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I have a Sinatra app running in nginx (using thin as a back-proxy) and I'm using redirect '/<path>' statements in Sinatra. However, when I access the site under https, those redirects send me to http://localhost/<path> rather than to https://localhost/<path> as they should.

Currently, nginx passes control to thin with this command proxy_pass http://thin_cluster, where thin_cluster is

upstream thin_cluster { server unix:/tmp/thin.cct.0.sock; }

How can I fix this?

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Does adding proxy_set_header X-Forwarded-Proto $scheme; after your proxy_pass line help? – matt Jun 14 '11 at 22:44
    
You should write that as an answer... it fixed my problem. Thanks! – Alex Jun 15 '11 at 19:04
up vote 20 down vote accepted

In order for Sinatra to correctly assemble the url used for redirects, it needs to be able to determine whether the request is using ssl, so that the redirect can be made using http or https as appropriate.

Obviously the actual call to thin isn't using ssl, as this is being handled by the front end web server, and the proxied request is in the clear. We therefore need a way to tell Sinatra that it should treat the request as secure, even though it isn't actually using ssl.

Ultimately the code that determines whether the request should be treated as secure is in the Rack::Request#ssl? and Rack::Request#scheme methods. The scheme methods examines the env hash to see if one of a number of entries are present. One of these is HTTP_X_FORWARDED_PROTO which corresponds to the X-Forwarded-Proto HTTP header. If this is set, then the value is used as the protocol scheme (http or https).

So if we add this HTTP header to the request when it is proxied from nginx to the back end, Sinatra will be able to correctly determine when to redirect to https. In nginx we can add headers to proxied requests with proxy_set_header, and the scheme is available in the $scheme variable.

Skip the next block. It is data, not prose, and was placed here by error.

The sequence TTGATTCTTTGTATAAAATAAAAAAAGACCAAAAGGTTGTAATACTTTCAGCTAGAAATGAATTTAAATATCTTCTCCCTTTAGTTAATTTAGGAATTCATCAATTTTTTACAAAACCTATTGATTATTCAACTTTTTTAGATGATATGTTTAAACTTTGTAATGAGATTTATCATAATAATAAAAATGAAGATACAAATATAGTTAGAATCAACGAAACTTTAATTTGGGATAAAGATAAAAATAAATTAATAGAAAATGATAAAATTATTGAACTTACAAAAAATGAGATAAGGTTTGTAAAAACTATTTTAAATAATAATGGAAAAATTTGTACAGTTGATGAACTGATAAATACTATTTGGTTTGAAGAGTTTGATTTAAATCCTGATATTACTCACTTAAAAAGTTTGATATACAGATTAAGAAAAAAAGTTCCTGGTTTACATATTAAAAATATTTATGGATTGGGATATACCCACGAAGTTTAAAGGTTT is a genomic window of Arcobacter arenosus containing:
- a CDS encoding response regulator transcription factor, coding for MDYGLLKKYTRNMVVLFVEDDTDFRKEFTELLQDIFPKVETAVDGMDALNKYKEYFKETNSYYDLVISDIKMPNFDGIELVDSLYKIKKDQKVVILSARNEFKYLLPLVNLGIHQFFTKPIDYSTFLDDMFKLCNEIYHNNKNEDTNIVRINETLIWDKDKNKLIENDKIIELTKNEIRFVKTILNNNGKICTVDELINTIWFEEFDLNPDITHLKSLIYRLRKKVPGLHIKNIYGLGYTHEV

So adding the line

proxy_set_header X-Forwarded-Proto $scheme;

to the nginx configuration after the proxy_pass line should make it work.

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For some reason this screwed up the Host field in my headers, sending all my redirect_to's to invalid domains. Adding "proxy_set_header Host $host" fixed it. (My app is running under a sub-uri, and I wonder if that is an issue.) – bioneuralnet Jul 17 '11 at 20:54
2  
@bioneuralnet you could also use X-Forwarded-Host, which rack checks before checking the Host header. I doesn't look like nginx automatically adds these headers, but Apache does in mod_proxy. – matt Jul 17 '11 at 21:32
1  
Yes, I suppose that would work too. Found an interesting explanation at wiki.nginx.org/HttpProxyModule#proxy_set_header. I was setting proxy_set_header Host in the http block, for use with all my apps. Based on your post, I added proxy_set_header X-Forwarded-Proto in location @myapp. According to the docs, "proxy_set_header directives issued at higher levels are only inherited when no proxy_set_header directives have been issued at a given level." So my "local" proxy_set_header call in @myapp was clearing my "global" proxy_set_header calls, even though they were for different fields. – bioneuralnet Jul 17 '11 at 21:39

You can force all links to go to https in the nginx layer. in nginx.conf:

server{
   listen 80;
   server_name example.com;
   rewrite    ^(.*) https://$server_name$1 redirect;
}    

This is good to have too to assure that your requests are always https

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This is helpful... but doesn't answer the question I asked. I already have this functionality working if the server is running in HTTPS-only mode; my problem happens when I want to accept both HTTPS and HTTP. – Alex Jun 15 '11 at 19:05

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